Hot pots

U Minh Fish Sauce Hotpot
Whenever you come to U Minh, Ca Mau, beside enjoy the many delicious and typical dishes, always remember to try the U Minh Fish Sauce Hotpot there. This is one of the indispensable dishes of southern Vietnam. To the people in the southern part of Vietnam in general and in U Minh in particular, fish sauce has appeared for a long time in the history. Since the time when their ancestors discovered this land, fish sauce has become a familiar and important part of their life. It is also a must-have food for the international tourists in Vietnam. We can try as many different dishes made from fish sauce as we want, but the most unique one in U Minh is indubitably the Fish Sauce Hotpot. The hotpot includes the special fish sauce and a plethora of fresh vegetables. They can be familiar types of vegetable such as cabbages, corianders, green bananas, chilies, garlics, or the special local ones such as DauRong, Bong Sung, Dot Nhan Long, Dot Choai, etc. They are all wild vegetables that can only be found in U Minh cajuput forests. Besides, there are also other ingredients such as corn, mushroom, fishes, eel, etc. to add to the wonderful flavor of the fish sauce hot pot.
Lau mam (salted fish hotpot)
“Lẩu mắm” is a southern specialty and an amazing marriage of preserved fish and hot-pot as well. Guests are certain to love it at the first sight due to the eye-catching beauty of large dishes of colorful vegetables and the favor of the broth, made from salted fish that is cooked until its meat and bone are separated, greasy and sweet-smelling. The broth is seasoned with sugar, spices; a little of coconut milk added is the secret for a more fatty, scented and viscid hotpot sauce. Red chili and chopped citronella are dispensable parts for a fragrant taste. Fresh fish meat, water crab meat, snails, eel, slices of pork, silver shrimp accompanied with various kinds of vegetables, such as eggplant, bitter melon, water wort, “dien dien” flower , bean sprouts, water lily, straw mushroom will be dipped into the boiled sauce until well-done. For this reason, “Lẩu mắm” is considered as one of the ideal dishes for vegetable-lovers. The more things are added, the more moreish the stock is. “Lẩu mắm” is scoop out into bowls and served with handfuls of rice vermicelli also. Enjoying the winter bitter cold with a hot salted fish hotpot, a medley of flavors, spicy, bitter, salty, sweet and greasy is not a bad idea!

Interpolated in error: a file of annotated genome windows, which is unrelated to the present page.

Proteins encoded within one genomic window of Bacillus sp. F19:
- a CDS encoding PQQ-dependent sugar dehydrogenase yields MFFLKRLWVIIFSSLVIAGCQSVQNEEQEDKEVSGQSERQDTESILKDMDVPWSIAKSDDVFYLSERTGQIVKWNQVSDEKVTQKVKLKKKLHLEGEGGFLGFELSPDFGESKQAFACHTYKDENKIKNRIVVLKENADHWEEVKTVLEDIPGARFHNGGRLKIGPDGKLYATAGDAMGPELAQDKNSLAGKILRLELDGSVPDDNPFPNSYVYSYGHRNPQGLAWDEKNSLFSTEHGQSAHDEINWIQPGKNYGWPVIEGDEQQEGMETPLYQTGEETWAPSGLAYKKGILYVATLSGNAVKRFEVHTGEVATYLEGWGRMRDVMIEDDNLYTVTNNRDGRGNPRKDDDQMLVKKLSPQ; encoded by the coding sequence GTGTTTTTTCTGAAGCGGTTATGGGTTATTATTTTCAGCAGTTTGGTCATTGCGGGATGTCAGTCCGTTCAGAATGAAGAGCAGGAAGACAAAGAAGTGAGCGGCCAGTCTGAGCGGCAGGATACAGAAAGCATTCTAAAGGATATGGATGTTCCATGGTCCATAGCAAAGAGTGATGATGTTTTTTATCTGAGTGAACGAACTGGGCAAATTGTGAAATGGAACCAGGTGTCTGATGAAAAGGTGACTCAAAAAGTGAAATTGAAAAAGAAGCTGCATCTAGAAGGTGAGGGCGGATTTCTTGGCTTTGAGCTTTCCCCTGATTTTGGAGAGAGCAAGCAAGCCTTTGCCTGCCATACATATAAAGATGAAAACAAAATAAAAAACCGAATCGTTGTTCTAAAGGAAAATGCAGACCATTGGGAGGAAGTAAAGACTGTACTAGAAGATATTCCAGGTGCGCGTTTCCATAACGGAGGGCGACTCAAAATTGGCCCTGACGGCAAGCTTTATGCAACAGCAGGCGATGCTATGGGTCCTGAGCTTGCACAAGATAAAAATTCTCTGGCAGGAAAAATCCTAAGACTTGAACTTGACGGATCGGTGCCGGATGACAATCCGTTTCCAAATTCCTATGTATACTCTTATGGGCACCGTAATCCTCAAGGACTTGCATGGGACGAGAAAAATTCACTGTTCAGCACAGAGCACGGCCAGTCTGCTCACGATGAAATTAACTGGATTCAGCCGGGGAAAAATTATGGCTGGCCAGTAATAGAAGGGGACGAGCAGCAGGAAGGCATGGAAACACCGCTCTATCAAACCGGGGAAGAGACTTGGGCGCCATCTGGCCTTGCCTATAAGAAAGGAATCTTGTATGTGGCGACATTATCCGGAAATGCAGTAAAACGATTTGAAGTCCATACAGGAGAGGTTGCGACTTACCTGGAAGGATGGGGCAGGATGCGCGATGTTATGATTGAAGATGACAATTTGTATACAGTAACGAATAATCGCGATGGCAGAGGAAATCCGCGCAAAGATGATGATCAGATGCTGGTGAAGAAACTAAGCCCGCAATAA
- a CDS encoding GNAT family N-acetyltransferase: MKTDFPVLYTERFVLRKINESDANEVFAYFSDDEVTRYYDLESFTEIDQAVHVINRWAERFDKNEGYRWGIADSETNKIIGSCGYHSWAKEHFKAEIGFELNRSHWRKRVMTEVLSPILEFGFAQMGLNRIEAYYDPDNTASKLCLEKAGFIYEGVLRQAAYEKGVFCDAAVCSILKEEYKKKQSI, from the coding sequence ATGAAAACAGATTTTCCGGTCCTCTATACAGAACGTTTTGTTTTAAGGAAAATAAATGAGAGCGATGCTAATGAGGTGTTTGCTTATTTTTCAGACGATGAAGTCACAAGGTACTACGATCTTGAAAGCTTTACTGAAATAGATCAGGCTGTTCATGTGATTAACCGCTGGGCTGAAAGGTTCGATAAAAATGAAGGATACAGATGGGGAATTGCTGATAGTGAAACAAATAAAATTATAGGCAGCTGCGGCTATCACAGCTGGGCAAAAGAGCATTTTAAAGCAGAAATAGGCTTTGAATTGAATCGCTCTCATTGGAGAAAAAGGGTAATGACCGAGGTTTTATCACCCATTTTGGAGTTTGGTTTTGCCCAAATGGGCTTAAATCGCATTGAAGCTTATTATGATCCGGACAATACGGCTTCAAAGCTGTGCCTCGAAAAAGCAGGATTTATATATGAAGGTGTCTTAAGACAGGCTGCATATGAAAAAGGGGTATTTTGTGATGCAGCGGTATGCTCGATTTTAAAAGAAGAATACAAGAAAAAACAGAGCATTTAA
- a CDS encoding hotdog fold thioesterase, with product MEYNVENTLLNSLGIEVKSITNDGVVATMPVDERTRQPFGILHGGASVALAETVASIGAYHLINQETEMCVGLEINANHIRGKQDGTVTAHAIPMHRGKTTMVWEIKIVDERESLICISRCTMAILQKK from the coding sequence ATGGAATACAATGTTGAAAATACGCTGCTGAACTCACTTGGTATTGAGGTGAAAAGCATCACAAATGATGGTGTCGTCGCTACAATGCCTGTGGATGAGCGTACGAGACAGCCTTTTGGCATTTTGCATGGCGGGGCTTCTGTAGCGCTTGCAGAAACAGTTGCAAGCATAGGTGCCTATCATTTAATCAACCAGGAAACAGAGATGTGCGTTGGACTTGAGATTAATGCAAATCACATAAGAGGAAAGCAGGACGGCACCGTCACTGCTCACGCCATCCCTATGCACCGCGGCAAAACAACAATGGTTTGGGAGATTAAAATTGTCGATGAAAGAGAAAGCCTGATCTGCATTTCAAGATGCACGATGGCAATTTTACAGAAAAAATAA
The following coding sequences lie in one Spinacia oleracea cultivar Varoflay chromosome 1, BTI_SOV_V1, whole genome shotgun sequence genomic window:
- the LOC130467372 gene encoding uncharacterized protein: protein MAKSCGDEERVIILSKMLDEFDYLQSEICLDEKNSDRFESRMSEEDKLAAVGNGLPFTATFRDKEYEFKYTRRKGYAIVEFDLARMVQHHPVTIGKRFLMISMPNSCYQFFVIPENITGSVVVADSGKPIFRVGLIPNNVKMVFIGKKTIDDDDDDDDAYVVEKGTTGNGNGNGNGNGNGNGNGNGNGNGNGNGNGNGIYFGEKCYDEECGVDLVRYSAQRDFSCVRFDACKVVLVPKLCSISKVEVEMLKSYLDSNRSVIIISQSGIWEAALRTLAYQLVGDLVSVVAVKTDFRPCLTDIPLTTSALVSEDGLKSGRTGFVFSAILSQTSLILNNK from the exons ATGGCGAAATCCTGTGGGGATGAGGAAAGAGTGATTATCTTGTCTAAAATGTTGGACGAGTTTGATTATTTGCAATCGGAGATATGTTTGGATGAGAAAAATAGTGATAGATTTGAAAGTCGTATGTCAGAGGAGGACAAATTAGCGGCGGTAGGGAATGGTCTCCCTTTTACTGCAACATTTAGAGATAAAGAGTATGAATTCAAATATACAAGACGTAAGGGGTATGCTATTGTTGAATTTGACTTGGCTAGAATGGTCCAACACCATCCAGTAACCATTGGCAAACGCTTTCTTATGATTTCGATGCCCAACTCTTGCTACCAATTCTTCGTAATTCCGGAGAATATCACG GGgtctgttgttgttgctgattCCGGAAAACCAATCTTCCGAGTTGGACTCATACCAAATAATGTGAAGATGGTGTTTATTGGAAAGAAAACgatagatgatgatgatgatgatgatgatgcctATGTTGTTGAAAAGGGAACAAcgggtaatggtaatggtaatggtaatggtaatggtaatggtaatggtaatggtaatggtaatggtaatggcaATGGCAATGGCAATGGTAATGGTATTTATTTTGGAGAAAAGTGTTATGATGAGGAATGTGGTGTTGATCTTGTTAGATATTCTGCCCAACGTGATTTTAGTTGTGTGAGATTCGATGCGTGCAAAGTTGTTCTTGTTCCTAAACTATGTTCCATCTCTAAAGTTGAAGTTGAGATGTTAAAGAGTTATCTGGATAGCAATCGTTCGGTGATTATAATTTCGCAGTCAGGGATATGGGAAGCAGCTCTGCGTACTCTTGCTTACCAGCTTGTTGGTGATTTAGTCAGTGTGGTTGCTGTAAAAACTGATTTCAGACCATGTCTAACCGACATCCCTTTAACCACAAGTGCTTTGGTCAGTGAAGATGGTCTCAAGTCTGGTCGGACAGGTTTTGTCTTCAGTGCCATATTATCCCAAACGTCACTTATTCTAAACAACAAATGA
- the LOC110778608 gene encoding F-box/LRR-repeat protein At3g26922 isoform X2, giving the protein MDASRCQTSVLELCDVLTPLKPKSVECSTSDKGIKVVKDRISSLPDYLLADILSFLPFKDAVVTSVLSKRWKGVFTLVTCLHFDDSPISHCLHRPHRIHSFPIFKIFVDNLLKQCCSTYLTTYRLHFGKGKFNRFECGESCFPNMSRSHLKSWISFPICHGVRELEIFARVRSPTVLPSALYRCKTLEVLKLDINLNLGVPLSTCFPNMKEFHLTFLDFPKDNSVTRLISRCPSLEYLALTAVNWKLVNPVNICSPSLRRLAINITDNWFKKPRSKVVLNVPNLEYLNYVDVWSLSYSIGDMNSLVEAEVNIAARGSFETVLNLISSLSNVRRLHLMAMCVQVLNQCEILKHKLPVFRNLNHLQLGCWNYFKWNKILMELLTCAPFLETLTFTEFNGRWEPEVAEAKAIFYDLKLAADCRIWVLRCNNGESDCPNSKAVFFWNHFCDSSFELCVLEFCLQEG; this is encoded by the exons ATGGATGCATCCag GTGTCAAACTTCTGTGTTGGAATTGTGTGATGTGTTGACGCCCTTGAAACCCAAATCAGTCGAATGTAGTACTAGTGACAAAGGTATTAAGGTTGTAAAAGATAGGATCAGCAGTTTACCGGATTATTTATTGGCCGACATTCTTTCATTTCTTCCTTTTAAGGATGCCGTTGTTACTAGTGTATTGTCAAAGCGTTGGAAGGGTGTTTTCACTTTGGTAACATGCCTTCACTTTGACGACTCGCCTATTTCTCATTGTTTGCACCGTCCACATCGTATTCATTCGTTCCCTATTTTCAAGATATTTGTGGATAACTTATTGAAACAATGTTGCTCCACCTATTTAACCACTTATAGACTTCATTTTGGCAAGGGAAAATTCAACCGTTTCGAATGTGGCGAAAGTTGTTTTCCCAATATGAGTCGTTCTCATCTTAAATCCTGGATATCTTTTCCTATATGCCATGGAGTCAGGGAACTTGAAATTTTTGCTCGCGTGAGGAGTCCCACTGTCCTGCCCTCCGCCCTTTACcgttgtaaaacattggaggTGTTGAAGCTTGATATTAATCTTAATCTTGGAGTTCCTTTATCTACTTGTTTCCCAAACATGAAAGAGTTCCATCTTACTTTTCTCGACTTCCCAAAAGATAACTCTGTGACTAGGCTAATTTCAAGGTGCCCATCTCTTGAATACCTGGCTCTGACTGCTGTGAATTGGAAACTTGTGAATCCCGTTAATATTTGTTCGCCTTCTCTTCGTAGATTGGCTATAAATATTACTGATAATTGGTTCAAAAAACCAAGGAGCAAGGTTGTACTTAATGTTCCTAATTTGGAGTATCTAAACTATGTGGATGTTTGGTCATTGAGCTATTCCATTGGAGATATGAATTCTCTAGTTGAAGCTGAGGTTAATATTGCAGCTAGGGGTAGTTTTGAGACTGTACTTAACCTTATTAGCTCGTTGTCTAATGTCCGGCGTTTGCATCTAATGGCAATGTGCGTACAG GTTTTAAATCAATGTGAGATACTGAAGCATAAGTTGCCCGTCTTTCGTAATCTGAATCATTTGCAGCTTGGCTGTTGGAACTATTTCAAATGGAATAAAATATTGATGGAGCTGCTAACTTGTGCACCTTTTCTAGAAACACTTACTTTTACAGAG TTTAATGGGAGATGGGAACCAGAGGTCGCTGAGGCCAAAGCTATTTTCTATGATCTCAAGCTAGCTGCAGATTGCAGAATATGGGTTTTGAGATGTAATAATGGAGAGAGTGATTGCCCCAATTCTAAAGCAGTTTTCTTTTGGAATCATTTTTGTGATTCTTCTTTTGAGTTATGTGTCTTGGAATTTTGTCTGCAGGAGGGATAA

“Lẩu Dê” (goat hotpot)
“Lẩu Dê” (goat hotpot) is quite famous in Vietnam for its nutritious value and appetizing flavor. The goat is burnt on the fire until well-done and pungent. And then meat and bone are separated and aromatized with a lot of flavoring spices before cooking it with medicine herbs in half of day. The goat meat and bone are tender, creating a sweet and flavoring broth, typical of “lẩu dê”. Unlike other hotpots, “lẩu dê” is boiled in a clay pot by a coal cooker. Little by little, various veggie including fresh cabbage, water morning glory, carrot, celery as well as tofu, “mỳ bánh đa”, a kind of vermicelli and taro are added into the boiling clay pot. And when foods become tender and imbued with sweet flavor of the stock, let enjoy the dish. Just pick up some hot meat slices, dip it into a special sauce, called “chao”, and then savor, if not devour, the meat sweetness mingled with the spicy, sweet, greasy, and salty of “chao”.  Instead of “chao”, northern people often serve with “tương” that is not less yummy. Additionally, medicine herb fragrance in the broth makes the hotpot more intriguing. Each restaurant has its own recipe for spices, herbs and sauces. Hope that you can enjoy all kinds.
“Lẩu canh chua” (Sour soup hotpot)
Originating from an indigenous sour soup made in style of a hotpot, “lẩu canh chua” charms guests by its sour taste coming from tamarind, pineapple or vinegar, varying with seasons. The sweet of the stock often springs from marrowbone or fish meat. The intriguing fragrance stems from the harmonious combination of herbs, including caramelized garlic, chopped scallions, as well as okra, Vietnamese coriander (“rau răm”), long coriander (“ngò gai”), Thai basil, and so on, at the cooker’s disposal. Large piles of greens, tofu, starchy taro root, and noodles, mushroom are integral to be served with the broth. The main ingredient, beef, seafood, meat or the mixture of all is ordered according to personal interest. Like other hotpots, things were either boiled or blanched in the simmering stock and then served with soy sauce and spicy fish sauce. It is interesting with ultimate processes, adding stuff, removing and eating and just-cooked foods sounds too tempting to restrain from. Once the dipping course is done, rice noodles and bean sprout are added to the viscid broth to create a second course of delicious soup. “Lẩu canh chua” with its sour taste and pure harmony of basic flavors, is not just a favorite warming your belly and your heart in the winter but also an idea choice for hot summer days.
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